Shifting the Burden – Legislation to help women in prostitution
A full day took place in a room in the House of Commons discussing how best to proceed with legislation around prostitution. The day was attended by representatives of various organisations who work with those caught up in prostitution or human trafficking. It was also attended by several women who had exited prostitution and had themselves become involved in helping prostituted people, speaking out against prostitution or offering support to those still involved and those who want to exit. Some of these women represented countries with different forms of legislation where, for example, prostitution was legalised and no one was prosecuted or completely illegal and everyone involved could be prosecuted. With both of those models the women faired very badly. Where it was completely legalised we heard that violence was a frequent occurrence. Where it was prohibited there was the danger of prosecution and violence was still a frequent occurrence. Although everyone involved was liable to prosecution it was usually the women who are targeted.
In the course of the day several of the women spoke of their experiences while working on the streets, in clubs or in brothels. Almost all of them had started life at a disadvantage having been abused or neglected as children. They told how they had drifted or had been drawn into prostitution or were forced through financial necessity or by boyfriends to adopt this way of life. It was always meant to be in the short term but once they were in it was impossible to get out. They spoke of the brutality they had endured at the hands of clients and the complete lack of support or empathy from pimps or brothel owners when an incident happened, on the contrary they were expected to see the next client regardless of injuries or trauma suffered. Prostitution is 50 times more dangerous than the most dangerous job, we were told by a police officer. The women present nodded when one of the speakers mentioned something that they resonated with. One such occasion was when the speaker told of the feelings she carried while in prostitution and realised “The harm, and what was happening in my heart, my soul, my body.” They spoke of how difficult it was to exit prostitution. The level of support needed by a woman when exiting was very high and included a safe place to be. Being in prostitution renders a woman unemployable and women return to prostitution as the only way they can earn money.
There was a consensus in the room that the type of legislation we need is one that tackles Demand. This model of legislation is called the Nordic Model because it originated in Sweden in1998. If demand is tackled there will be no prostitution or trafficking for that purpose. It is generally acknowledged by those working with prostituted people that the best way of tackling demand is by making the purchasing of sex a criminal act. On the other hand prostituted people would not be criminalised. This would make things safer for them because they could tell the police when violence is used against them without fear of being prosecuted. In some countries having a criminal record can make a woman unemployable thus forcing her back to the only ‘job’ she can do. The abolition of prostitution is the goal of this model and abolitionists believe that no woman, or man, freely chooses prostitution as a way of life. There is a small minority in prostitution that has chosen it as a career but they are very highly paid and can choose their clients. The vast majority of prostituted people have no choice about who to go with or what to do or not do when with a client.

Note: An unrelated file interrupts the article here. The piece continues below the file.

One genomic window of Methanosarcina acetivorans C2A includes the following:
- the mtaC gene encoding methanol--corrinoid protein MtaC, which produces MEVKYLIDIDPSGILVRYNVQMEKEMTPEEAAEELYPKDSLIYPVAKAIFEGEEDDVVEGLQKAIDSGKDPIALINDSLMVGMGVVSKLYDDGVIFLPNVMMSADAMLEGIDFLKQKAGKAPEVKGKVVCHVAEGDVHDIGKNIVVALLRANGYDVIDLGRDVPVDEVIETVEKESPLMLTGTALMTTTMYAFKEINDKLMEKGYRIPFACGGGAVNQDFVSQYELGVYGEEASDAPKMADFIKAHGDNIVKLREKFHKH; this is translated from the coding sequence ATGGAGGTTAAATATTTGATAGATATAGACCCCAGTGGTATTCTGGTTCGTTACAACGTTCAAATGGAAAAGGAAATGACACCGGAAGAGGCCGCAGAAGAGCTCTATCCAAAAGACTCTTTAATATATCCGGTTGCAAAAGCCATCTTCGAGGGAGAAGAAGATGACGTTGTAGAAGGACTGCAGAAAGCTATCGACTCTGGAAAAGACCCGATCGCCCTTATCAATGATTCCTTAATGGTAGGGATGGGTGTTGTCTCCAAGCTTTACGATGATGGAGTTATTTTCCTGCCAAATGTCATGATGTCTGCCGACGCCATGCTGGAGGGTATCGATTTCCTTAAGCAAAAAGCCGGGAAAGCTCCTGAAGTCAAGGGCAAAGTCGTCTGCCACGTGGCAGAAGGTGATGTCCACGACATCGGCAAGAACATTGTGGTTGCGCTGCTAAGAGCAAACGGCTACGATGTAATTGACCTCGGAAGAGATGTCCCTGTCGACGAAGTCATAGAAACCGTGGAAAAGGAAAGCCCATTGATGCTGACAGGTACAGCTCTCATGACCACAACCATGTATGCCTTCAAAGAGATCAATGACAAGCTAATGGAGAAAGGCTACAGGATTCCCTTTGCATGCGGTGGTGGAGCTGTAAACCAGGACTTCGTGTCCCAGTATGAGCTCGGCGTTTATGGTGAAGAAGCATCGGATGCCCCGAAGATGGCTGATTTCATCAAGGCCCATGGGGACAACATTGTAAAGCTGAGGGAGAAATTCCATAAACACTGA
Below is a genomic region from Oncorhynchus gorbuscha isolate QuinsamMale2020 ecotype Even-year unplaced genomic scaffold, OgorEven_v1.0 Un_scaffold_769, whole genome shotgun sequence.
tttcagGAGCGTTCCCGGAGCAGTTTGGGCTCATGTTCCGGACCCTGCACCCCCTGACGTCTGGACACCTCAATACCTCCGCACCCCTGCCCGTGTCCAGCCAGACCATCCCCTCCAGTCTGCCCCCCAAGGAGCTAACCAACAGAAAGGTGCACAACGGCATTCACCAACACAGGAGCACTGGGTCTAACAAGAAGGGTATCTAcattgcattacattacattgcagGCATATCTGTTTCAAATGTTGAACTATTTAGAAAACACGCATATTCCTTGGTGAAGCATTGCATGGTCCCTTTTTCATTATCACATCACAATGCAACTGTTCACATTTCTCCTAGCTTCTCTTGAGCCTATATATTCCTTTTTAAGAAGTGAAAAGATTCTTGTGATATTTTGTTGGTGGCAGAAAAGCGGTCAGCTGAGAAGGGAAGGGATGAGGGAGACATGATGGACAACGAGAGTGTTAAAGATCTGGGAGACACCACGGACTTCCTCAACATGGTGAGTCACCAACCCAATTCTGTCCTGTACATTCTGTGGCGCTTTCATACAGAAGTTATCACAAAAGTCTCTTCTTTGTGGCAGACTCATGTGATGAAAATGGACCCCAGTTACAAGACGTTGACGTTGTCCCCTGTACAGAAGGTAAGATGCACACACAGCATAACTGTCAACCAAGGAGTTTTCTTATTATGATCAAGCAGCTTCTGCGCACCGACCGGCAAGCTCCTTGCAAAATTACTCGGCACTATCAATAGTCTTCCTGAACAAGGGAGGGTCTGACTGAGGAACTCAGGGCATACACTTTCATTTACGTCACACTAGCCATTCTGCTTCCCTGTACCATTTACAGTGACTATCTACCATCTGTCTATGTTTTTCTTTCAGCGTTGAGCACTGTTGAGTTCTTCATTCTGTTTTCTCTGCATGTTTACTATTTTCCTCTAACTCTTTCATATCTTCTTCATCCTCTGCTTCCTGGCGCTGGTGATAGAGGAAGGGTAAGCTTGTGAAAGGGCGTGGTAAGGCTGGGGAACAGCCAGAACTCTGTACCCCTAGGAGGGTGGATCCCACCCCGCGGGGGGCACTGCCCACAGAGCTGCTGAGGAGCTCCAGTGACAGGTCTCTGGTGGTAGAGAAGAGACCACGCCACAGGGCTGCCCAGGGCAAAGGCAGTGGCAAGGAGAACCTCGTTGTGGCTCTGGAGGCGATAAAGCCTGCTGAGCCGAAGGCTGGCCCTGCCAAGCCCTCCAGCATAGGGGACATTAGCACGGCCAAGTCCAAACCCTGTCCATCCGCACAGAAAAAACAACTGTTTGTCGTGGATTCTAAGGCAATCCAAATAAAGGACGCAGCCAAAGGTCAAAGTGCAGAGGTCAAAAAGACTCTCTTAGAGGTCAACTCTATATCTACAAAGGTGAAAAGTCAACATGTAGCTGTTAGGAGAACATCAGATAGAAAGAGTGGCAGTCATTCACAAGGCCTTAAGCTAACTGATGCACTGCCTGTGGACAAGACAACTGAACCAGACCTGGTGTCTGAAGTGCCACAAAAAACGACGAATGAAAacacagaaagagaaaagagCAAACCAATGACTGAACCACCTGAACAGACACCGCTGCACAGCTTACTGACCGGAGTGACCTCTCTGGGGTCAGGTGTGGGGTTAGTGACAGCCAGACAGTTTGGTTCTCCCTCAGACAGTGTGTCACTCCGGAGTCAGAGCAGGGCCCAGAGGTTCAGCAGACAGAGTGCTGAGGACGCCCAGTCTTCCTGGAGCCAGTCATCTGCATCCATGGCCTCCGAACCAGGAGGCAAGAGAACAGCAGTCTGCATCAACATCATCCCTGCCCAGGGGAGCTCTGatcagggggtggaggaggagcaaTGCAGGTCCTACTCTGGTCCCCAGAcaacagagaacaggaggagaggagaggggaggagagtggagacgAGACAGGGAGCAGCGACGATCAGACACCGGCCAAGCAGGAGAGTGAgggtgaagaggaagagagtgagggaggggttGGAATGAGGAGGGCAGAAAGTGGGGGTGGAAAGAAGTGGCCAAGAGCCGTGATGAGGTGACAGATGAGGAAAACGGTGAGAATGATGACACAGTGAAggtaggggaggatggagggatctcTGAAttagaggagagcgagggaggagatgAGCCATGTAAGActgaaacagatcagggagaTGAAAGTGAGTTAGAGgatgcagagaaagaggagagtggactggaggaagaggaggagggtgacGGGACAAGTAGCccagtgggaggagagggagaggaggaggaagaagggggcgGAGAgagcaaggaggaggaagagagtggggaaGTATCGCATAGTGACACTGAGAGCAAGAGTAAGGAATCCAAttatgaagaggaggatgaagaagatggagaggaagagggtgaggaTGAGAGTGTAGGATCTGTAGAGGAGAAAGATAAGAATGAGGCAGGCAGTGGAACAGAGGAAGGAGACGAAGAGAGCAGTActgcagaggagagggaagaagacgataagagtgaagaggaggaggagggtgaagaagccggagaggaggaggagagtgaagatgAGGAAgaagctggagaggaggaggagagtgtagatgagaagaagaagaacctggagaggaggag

A Swedish police officer spoke with us about his experience of being an arresting officer of those who tried to purchase sex. He told of hundreds of arrests and a decrease in prostitution. There is now a much lower rate of prostitution and trafficking in Sweden than in Denmark where the Nordic Model is not law. The police are accompanied to a scene by a social worker who is available for the woman. The officer said that a woman had told the social worker that the police are bad for business but good for the women.
The Nordic Model has been adopted in Norway, France, Canada and Northern Ireland in recent years. Other countries: Ireland, Latvia, Lithuania and Israel are considering introducing it. Both the European Parliament and the Parliamentary Assembly of the Council of Europe passed resolutions by large majorities recommending the Nordic Model “as an effective way to tackle trafficking and prostitution in Europe”. The Swedish government has argued that prostitution is strongly related to violence against women and promotes inequality.
Efforts have been made here in the UK to have this legislation introduced when the Modern Slavery Bill was going through parliament two years ago but the Modern Slavery Bill was not considered an appropriate place for it. It was felt that it needed to be a separate piece of legislation. Now, however, it is in danger of being lost as the government is dragging its feet while looking at all models including the New Zealand model. This model, places all power in the hands of the brothel owners or ‘employers,’ who, in the women’s experience, are unscrupulous and can make whatever demands they like thus placing the women in situations which are compromising and damaging.
Please pray and work for the introduction of the Nordic Model into our society. Give prostituted women a chance to retrieve their lives from the brutality and inhumanity of prostitution.
Patricia Byrne rsc